• An asthma specialist, such as a pulmonologist or allergist, can perform breathing tests using a spirometer, a machine that measures the amount of air that flows in and out of the lungs. It can detect blockage if the airflow is lower than normal, and it can also detect if the airway obstruction is involving only small airways or larger airways too. The doctor may take a spirometer reading, give the child an inhaled medication that opens the airways (bronchodilator therapy), and then take another reading to see if breathing improves with medication. If medication reverses airway obstruction (blockage), as indicated by improved airflow, then there’s a strong possibility that the child has asthma. A peak flow meter is a simple device used to measure the peak flow of air coming out of the lungs when a child is asked to blow air into it. The peak flow meter readings are different than spirometer readings. However, a child can have a normal peak airflow and still have airway obstruction that is detected with spirometry. The peak flow can have a normal value while the values for other parameters, such as forced expiratory volume in 1 second (FEV1) or forced expiratory flow during mid-portion of forced vital capacity (FEF25-75), are reduced suggesting airway obstruction. Thus, spirometry is more informative compared to only peak flow meter readings. Moreover, since the peak flow meter is effort dependent, the readings obtained may vary, depending upon the patients’ effort and may be misleading.
  • Another test is called plethysmography. This test measures lung capacity and lung volumes (the amount of air the lung can hold). Patients with chronic persistent asthma may have lungs that are over-inflated; over-inflation is diagnosed when a patient has increased lung capacity detected by this test.
  • Patients with a history of exercise-induced symptoms (eg, cough, wheeze, chest tightness, pain) can undergo an exercise challenge test. This test is usually done in children older than 6 years. The baseline (or usual) lung function for the child is measured (using spirometry) while the child is sitting still. Then the child exercises, usually by riding a stationary bicycle or walking fast on a treadmill. When the child’s heart is beating faster from the exercise, the lung function is measured again. Measurements are taken immediately after the exercise and at 3, 5, 10, 15, 20 minutes after the first measurement and after a dose of inhaled bronchodilator. This test detects decreased lung function caused by exercise.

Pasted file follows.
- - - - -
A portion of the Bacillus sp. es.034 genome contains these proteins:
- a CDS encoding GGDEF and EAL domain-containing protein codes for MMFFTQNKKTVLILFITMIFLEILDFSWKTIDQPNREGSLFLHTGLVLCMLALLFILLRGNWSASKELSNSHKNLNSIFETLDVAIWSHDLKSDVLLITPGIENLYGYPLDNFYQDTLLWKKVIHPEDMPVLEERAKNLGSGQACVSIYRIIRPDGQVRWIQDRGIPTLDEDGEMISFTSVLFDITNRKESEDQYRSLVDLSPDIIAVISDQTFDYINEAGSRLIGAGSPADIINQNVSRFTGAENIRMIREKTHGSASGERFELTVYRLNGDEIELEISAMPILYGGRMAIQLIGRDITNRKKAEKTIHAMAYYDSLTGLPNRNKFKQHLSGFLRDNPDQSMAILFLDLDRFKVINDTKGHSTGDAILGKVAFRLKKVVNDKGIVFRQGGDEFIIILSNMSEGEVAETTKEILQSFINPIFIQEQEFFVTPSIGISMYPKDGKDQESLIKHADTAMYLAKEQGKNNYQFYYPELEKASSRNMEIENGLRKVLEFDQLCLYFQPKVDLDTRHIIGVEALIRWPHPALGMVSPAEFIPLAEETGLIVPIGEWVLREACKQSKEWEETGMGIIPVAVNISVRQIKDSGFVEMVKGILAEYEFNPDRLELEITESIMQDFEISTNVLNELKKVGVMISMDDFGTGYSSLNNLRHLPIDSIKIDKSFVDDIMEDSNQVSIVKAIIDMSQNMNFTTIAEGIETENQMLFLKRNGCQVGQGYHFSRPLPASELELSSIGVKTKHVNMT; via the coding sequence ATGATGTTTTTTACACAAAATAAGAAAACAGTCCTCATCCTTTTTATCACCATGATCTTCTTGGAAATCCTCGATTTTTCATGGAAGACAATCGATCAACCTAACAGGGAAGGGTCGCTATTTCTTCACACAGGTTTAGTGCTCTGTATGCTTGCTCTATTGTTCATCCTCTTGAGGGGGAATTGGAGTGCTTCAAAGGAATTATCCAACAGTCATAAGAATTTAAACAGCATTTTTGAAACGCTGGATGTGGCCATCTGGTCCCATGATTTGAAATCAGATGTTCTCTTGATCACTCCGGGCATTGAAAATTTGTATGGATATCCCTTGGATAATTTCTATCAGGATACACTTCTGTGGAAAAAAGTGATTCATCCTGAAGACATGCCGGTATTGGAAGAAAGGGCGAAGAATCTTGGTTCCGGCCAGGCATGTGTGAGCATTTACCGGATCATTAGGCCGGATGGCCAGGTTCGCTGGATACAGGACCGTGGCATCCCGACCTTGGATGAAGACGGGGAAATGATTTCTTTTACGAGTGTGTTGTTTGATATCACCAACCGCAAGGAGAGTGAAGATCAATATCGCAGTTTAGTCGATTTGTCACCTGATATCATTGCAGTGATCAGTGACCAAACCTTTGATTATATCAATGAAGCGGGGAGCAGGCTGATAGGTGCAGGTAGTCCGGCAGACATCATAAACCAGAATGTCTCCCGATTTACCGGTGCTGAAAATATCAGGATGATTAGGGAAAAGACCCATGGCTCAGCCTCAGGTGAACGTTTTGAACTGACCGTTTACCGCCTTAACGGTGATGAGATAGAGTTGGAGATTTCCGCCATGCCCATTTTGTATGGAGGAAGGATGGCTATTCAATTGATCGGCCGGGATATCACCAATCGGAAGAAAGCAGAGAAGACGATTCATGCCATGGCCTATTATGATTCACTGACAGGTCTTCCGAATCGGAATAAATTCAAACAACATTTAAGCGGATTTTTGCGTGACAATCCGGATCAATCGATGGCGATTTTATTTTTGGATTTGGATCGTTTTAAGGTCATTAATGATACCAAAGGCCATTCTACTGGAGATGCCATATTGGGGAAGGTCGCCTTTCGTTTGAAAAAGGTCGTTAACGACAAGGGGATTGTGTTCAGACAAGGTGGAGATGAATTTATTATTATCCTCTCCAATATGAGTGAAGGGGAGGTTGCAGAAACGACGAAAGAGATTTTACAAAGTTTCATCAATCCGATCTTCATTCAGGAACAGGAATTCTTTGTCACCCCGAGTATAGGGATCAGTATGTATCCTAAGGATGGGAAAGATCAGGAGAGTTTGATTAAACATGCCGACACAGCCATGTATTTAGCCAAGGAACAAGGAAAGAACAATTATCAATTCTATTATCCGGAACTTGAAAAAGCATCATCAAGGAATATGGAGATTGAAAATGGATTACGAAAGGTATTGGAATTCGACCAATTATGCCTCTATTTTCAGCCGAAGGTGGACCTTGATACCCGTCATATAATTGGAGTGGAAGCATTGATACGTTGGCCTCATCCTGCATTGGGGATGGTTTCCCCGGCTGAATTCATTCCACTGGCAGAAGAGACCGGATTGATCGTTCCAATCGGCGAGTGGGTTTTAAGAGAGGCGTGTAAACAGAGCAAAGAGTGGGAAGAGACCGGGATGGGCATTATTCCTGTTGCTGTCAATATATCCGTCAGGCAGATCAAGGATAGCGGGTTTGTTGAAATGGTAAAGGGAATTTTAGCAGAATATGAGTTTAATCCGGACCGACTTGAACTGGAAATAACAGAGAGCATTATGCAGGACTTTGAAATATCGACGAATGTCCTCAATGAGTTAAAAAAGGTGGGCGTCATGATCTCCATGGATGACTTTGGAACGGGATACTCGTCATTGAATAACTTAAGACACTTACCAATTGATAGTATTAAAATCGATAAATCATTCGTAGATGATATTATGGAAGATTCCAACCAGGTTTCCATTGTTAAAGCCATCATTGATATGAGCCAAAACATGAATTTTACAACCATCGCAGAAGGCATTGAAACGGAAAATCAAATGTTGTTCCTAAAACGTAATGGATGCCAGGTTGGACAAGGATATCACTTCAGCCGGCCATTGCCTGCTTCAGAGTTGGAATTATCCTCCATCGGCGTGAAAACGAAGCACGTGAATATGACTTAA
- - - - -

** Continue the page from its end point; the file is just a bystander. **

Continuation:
• chest x-ray(radiograph) if the asthma isn’t helped by the usual treatments.
    • Allergy testing can be used to identify factors your child is allergic to because these factors might contribute to asthma. Once identified, environmental factors (eg, dust mites, cockroaches, molds, animal dander) and outdoor factors (eg, pollen, grass, trees, molds) may be controlled or avoided to reduce asthma symptoms.

Treatment of Childhood Asthma

The most important part of managing asthma is for child to be very knowledgeable about how and when asthma causes problems, how some of the triggers can be avoided and how to use medications. The causes of asthma and best treatment for one child may be quite different than for another child.

The allergist will help you develop an asthma management plan, and it is wise to share it with other caregivers. This plan outlines what medications to take, and when and how to increase the doses or add more medication if needed. It also includes advice about when to call your physician. An asthma management plan puts you in control for detection and early treatment of symptoms.

Inhaled medications come as metered-dose inhalers (sometimes called pumps), nebulizer solutions (delivered as a mist by a machine) and dry powder inhalers. It is important to learn how to use the type of medications prescribed for the child, or they might not work well.

Asthma medications include inhaled rescue medications (quick-relievers) to treat symptoms and long-term controller medicines (inhaled as well as oral) to control inflammation that commonly causes the asthma. If the child’s asthma is more than a rare minor problem, a controller medication will probably be prescribed.

Homeopathy Treatment of Childhood Asthma

Homeopathy is a system of medicine which tries to ‘cure’ this disease, instead of trying to provide symptomatic relief.Conventional drugs used for treating asthma, particularly steroids, can impair immune function and lead to more serious health problems. Homeopathic constitutional care is necessary to achieve a lasting cure of asthma, while the following remedies can often be helpful in reducing the distress that an acute attack can create.